Stories travel with the human beings who tell them. In the early modern period, stories spread, except in writing and through the printed book, mainly by way of oral communication, via people traveling. From late imperial China, we have numerous large-scale collections of tales, the most celebrated among which likely is Liaozhai zhiyi (Liaozhai’s chronicle of the strange; earliest printed in 1766) by Pu Songling (1640-1715). Pu who collected the tales for this project throughout much of his life, became posthumously famous for them due to his inventive and fanciful art of narration. While he rarely disclosed his sources, he is assumed to have written down, or rewritten, tales that he had received from others, either through writing or via oral storytelling. But from what geographical places and regions originated the stories that this author collected? This is the guiding research question that we will pursue in this talk. Methodologically it will involve the emerging transdisciplinary field of literary geography and cartography that hitherto has only preliminarily been explored for late imperial China.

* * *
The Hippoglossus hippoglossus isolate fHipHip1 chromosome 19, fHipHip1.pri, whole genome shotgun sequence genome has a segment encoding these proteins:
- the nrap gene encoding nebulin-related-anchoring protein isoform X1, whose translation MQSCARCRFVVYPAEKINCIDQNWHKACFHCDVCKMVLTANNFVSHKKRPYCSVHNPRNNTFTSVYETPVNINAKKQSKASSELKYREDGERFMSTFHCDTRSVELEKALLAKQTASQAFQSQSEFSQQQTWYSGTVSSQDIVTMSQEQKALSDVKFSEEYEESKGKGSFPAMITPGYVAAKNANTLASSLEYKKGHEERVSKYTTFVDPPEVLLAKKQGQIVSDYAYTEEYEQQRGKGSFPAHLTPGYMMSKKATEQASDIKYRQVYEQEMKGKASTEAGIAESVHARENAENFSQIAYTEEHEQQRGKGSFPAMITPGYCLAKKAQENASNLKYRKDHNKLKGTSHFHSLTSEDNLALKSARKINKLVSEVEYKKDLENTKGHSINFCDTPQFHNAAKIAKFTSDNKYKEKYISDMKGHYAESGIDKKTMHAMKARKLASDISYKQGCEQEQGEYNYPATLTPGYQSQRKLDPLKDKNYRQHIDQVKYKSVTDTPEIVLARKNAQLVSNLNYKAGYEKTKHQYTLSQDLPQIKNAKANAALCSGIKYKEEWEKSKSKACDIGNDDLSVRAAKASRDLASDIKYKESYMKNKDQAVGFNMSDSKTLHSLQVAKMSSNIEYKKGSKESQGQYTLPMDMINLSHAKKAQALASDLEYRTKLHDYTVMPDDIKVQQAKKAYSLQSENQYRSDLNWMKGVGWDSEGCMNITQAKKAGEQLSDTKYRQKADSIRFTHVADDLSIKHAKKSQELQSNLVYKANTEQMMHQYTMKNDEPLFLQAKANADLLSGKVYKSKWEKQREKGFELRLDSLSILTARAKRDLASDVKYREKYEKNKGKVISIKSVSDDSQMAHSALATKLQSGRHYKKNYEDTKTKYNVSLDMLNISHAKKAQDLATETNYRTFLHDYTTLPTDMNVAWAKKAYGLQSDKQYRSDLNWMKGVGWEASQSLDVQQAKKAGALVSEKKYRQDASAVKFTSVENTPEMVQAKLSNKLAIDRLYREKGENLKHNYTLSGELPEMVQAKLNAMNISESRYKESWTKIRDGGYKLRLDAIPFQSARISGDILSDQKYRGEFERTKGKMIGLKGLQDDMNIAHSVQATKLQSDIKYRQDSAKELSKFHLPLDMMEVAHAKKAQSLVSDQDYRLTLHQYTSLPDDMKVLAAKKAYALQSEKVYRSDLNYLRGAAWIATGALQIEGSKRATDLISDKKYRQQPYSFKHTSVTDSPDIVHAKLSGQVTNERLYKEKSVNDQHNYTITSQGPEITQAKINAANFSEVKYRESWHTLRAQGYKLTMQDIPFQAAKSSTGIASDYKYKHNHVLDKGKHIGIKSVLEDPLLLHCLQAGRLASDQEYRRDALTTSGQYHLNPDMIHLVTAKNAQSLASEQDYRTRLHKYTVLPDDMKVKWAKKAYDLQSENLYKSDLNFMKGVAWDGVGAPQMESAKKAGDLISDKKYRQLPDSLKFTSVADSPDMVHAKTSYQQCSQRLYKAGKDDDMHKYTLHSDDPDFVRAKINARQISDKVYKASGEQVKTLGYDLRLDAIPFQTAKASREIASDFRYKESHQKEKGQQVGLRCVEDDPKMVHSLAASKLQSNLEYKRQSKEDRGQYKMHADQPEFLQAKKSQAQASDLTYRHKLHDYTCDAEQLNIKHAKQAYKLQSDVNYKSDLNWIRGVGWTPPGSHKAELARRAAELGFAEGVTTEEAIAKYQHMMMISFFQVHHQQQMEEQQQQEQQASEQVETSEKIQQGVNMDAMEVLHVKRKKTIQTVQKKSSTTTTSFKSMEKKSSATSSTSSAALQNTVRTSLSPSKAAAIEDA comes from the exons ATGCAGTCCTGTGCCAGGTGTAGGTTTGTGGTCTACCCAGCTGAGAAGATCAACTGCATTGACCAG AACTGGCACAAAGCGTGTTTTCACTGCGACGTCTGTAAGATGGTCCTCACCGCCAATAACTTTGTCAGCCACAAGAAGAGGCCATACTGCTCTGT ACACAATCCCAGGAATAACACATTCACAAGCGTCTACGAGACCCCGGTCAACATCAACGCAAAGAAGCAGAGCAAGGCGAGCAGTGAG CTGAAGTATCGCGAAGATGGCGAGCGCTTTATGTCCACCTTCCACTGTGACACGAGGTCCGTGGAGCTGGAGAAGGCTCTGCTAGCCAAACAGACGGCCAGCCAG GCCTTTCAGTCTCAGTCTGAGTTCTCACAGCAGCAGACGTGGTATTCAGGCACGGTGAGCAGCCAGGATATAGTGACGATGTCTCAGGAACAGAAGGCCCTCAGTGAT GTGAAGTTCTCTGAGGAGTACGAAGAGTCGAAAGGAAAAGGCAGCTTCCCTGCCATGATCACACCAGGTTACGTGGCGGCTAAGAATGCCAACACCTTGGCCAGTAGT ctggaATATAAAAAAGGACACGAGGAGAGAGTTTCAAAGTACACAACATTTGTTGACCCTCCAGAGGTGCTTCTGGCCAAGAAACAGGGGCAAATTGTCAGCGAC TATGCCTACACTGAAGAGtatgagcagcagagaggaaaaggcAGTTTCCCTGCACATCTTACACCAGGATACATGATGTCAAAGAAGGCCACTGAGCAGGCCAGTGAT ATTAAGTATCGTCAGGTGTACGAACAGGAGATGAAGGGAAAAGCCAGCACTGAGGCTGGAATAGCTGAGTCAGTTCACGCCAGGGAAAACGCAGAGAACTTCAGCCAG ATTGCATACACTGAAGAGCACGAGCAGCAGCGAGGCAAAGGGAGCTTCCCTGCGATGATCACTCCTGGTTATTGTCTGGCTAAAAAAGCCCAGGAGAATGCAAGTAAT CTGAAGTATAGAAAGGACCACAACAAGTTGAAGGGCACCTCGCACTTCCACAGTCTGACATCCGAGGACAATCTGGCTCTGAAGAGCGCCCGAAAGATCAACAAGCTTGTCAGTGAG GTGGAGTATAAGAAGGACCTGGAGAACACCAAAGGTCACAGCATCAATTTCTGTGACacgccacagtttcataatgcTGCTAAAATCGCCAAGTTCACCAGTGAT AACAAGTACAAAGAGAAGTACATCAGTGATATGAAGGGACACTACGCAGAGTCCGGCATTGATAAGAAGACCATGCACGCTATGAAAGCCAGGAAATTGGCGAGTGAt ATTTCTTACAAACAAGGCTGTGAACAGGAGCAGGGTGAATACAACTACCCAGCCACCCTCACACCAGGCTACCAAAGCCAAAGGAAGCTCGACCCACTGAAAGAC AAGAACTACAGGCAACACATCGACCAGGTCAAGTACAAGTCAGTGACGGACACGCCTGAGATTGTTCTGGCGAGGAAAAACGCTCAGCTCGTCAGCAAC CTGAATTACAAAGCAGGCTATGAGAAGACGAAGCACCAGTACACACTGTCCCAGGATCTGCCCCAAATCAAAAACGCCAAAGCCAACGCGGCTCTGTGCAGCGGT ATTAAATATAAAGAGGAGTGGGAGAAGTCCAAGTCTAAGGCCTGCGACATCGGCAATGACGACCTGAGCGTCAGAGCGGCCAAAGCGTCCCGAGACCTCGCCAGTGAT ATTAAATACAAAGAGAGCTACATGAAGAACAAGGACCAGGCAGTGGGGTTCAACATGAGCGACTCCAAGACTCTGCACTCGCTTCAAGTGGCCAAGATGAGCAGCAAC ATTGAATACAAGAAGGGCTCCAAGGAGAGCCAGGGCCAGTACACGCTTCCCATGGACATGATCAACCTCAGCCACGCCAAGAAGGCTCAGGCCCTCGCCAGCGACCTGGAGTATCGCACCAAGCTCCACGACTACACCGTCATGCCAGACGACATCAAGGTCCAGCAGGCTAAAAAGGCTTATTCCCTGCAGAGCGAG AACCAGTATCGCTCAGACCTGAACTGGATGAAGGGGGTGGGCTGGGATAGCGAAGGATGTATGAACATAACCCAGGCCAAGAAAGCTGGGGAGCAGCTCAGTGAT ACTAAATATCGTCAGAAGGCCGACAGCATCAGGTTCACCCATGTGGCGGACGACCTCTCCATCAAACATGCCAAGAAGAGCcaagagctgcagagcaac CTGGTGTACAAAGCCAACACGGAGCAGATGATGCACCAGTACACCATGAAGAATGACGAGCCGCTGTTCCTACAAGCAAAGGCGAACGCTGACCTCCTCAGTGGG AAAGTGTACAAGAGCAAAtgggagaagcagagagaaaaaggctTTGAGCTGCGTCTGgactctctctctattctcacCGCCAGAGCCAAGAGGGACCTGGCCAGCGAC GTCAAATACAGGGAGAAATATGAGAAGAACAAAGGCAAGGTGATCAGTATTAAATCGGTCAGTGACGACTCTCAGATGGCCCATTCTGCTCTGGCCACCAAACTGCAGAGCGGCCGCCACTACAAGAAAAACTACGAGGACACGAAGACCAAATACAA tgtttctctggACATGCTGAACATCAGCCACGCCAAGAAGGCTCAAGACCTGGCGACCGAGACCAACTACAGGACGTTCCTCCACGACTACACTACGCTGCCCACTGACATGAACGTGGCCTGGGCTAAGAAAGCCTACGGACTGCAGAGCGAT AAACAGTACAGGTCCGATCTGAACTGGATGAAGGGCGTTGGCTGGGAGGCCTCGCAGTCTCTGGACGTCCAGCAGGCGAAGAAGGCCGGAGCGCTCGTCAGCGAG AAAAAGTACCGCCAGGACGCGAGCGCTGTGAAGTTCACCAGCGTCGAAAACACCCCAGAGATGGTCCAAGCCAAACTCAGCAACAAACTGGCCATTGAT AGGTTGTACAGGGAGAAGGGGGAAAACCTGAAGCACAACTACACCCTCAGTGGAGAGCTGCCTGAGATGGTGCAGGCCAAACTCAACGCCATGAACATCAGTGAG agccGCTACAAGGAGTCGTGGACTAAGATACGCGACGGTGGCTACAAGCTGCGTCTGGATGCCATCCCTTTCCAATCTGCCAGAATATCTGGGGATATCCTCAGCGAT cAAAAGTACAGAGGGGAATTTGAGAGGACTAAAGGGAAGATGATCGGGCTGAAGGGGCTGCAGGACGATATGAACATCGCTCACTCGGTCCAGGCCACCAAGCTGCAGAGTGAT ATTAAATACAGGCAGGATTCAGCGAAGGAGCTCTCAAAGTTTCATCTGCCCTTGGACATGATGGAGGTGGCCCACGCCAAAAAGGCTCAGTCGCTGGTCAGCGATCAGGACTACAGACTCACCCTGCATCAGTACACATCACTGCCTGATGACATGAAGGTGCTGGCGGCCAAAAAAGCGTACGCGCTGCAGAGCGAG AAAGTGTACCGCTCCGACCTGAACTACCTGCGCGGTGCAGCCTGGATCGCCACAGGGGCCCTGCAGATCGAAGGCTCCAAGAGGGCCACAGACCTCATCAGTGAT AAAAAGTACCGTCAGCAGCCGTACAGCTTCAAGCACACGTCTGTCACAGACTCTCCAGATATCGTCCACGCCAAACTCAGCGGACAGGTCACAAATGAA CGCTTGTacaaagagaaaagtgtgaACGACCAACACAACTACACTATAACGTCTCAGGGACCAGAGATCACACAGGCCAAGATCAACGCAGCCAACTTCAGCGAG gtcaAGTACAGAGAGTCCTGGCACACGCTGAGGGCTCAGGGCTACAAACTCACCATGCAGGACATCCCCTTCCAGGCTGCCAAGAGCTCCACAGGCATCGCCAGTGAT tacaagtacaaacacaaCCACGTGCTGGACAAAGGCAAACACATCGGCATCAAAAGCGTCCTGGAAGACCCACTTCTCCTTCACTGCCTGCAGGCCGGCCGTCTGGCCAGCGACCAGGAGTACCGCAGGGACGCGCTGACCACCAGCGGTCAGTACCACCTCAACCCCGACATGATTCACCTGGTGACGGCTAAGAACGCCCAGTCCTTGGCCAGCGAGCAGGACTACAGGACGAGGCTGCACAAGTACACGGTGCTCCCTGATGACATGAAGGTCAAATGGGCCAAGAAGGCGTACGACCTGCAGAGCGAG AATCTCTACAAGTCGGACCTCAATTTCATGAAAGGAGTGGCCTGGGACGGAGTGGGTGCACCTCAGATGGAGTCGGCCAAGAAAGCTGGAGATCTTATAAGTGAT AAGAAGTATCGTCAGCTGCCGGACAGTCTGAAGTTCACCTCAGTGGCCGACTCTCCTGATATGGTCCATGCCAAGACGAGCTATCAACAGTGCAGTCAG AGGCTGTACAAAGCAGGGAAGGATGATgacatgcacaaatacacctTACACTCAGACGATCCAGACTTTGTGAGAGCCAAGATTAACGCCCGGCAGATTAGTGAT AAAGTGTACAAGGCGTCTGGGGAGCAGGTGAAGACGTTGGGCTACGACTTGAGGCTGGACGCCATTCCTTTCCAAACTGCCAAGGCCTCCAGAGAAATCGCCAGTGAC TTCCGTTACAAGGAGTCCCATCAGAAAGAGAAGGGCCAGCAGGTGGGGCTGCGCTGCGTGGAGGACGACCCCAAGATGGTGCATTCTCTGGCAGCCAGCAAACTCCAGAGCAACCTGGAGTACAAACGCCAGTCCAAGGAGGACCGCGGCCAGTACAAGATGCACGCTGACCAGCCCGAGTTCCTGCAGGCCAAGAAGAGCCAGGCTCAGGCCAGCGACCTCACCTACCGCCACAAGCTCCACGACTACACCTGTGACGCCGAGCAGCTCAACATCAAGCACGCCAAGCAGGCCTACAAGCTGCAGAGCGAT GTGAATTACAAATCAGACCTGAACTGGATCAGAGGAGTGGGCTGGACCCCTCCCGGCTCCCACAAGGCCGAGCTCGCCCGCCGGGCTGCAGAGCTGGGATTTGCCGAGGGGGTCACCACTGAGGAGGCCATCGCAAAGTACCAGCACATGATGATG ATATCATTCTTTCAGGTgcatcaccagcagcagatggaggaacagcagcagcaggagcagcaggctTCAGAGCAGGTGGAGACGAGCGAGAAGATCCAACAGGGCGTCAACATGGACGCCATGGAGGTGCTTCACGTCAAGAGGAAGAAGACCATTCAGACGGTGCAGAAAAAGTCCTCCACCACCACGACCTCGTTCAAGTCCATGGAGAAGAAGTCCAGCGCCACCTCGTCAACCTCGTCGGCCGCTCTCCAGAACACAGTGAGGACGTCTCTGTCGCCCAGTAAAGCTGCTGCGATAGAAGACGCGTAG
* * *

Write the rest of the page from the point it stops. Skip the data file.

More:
Most of the about 500 stories collected in Liaozhai zhiyi include some indication of place, such as characters’ places of origin or, for characters who are travelling or living away from home, the different geographical setting of the events recounted. A systematic study into the place names mentioned in the stories offers insights into the geographical reference space of this author. The stories in Liaozhai zhiyi indeed refer to large parts of the early Qing empire, and in a few cases even beyond. Nevertheless, since Pu Songling travelled rarely and in his life was closely tied to his region of origin, Zichuan county in Shandong province, it can be expected that most of his stories came from his home county and its environs. Assuming a concentric model of distribution, we generally might expect that the frequency of regions referred to decreases with increasing distance from Zichuan. An analysis on the three levels of provinces (empire), prefectures (Shandong province and vicinity) and counties (Zichuan and neighborhood), however, does not generally confirm this assumption. As an alternative way of explanation, we will propose a more dynamic model of stories’ traveling that takes into consideration also the main lines of traffic and communication.